Evaluation of Subclinical hypothyroidism If TSH is high repeat along with free T4 in the next 2 weeks – 3 months Evaluate for signs and symptoms of hypothyroidism, previous tx for hyperthyroidism, thyroid gland enlargement, family hx thyroid disease Review lipid profile Special consideration if pregnant woman/plans for pregnancy Insufficient evidence to recommend for/against measurement of anti-TPO antibodies
Management Serum TSH 4.5 – 10mIU/L – Repeat TFT’s q 6-12 months – Treat if symptoms compatible with hypothyroidism (no studies looking at his) – Continue therapy of there is clear symptomatic benefit Serum TSH > 10mIU/L – Levothyroxine therapy is reasonable – Rate of progression to hypothyroidism is 5%, may prevent manifestations and consequences of hypothyroidism in those that do progress – Aim for TSH level in lower half of normal range
Subclinical hypothyroidism during pregnancy Evidence rating = “fair” for adverse outcomes for either mother or fetus Check TSH if family/personal hx of thyroid disease, signs/symptoms of hypothyroidism or goiter, DMT1, personal hx of autoimmune disorders If TSH elevated = treat, possible association with neuropsychological complications in fetus Monitor TSH levels q 6-8 weeks and modify dose of levothyroxine accordingly (requirements will increase)
Cardiac disease – Solid evidence for a 3x increased risk of a fib over 10 y in women and men > 60y with TSH < 0.1 mIU/L – Limited evidence for a fib if TSH 0.1 – 0.4 mIU/L – Also reported increase in LV mass, cardiac contractility, diastolic dysfunction and atrial arrythmias Systemic symptoms – More hyperthyroid-type signs and symptoms? Bone health – 2 meta-analyses reported declines in bone mineral density during prolonged subclinical hyperthyroidism, especially if postmenopausal women (not if premenopausal) – Prolonged subclinical hyperthyroidism prior to overt hyperthyroidism may increase risk of fractures – Normalization of bone turnover may take 1 year once treatment started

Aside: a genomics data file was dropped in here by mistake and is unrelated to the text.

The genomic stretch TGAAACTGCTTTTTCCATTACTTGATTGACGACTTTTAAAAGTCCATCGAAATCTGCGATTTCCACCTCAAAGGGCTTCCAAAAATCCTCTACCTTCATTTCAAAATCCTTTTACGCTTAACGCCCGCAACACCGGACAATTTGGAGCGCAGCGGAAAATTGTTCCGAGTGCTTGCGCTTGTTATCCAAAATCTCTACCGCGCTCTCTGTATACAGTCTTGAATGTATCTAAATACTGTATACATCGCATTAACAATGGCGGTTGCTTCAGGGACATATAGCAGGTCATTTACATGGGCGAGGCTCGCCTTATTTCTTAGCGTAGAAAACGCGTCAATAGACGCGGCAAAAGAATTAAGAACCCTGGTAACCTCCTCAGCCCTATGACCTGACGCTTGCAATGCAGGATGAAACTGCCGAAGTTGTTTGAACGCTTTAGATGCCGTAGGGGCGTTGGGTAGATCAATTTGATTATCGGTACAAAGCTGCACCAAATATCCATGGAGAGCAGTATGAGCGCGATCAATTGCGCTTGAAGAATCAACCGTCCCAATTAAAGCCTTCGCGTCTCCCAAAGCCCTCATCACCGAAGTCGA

Evaluation/Management of Subclinical hyperthyroidism If TSH 0.1 – 0.45 mIU/L repeat, as well as free T4/T3 (time frame based on clinical circumstances, recommend within 3 months) Repeat within 2 weeks if patient has a fib, cardiac disease, other serious medical condition If repeat TSH 0.1 – 0.45 mIU/L, normal free T4/T3 and no s/s cardiac disease, a fib, arrhythmias repeat TFT’s q 3 – 12 months May consider tx of elderly due to possible association with increased cardiovascular mortality
Evaluation/Management If TSH < 0.1 mIU/L repeat along with free T4/T3 within 4 weeks Sooner if s/s cardiac disease, a fib, arrhythmias, important medical issues Also recommend further evaluation, ie. thyroid uptake scan to distinguish between thyroiditis, Graves disease, nodular goiter, etc (treat if Graves or nodular thyroid disease) Consider tx if age > 60y, osteopenia/osteoporosis, people at increased risk for heart disease, symptomatic If younger individual = offer therapy or follow-up depending in individual considerations
Case 50 year old woman TSH = 7 mIU/L ( ) on routine screening, normal free T4/T3 Only symptom = mild fatigue x 10 years, difficulty losing weight Normal physical exam Also serum cholesterol 5.70 mmol/L, LDL 3.62 mmol/L Anti-TPO positive Start thyroxine???